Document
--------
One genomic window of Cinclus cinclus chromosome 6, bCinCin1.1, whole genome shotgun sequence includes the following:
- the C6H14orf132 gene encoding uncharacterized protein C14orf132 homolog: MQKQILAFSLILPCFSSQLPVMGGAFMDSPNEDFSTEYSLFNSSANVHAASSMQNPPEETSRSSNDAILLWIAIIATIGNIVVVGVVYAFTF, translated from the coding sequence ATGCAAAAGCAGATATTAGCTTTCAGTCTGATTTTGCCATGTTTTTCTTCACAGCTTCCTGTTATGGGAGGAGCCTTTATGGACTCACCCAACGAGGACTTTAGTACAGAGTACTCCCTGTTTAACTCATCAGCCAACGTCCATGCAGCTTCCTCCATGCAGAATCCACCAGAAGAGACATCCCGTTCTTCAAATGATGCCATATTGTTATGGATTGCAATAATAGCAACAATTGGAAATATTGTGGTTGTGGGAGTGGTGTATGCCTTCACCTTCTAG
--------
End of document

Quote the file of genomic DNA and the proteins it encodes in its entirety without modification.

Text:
One genomic window of Cinclus cinclus chromosome 6, bCinCin1.1, whole genome shotgun sequence includes the following:
- the C6H14orf132 gene encoding uncharacterized protein C14orf132 homolog: MQKQILAFSLILPCFSSQLPVMGGAFMDSPNEDFSTEYSLFNSSANVHAASSMQNPPEETSRSSNDAILLWIAIIATIGNIVVVGVVYAFTF, translated from the coding sequence ATGCAAAAGCAGATATTAGCTTTCAGTCTGATTTTGCCATGTTTTTCTTCACAGCTTCCTGTTATGGGAGGAGCCTTTATGGACTCACCCAACGAGGACTTTAGTACAGAGTACTCCCTGTTTAACTCATCAGCCAACGTCCATGCAGCTTCCTCCATGCAGAATCCACCAGAAGAGACATCCCGTTCTTCAAATGATGCCATATTGTTATGGATTGCAATAATAGCAACAATTGGAAATATTGTGGTTGTGGGAGTGGTGTATGCCTTCACCTTCTAG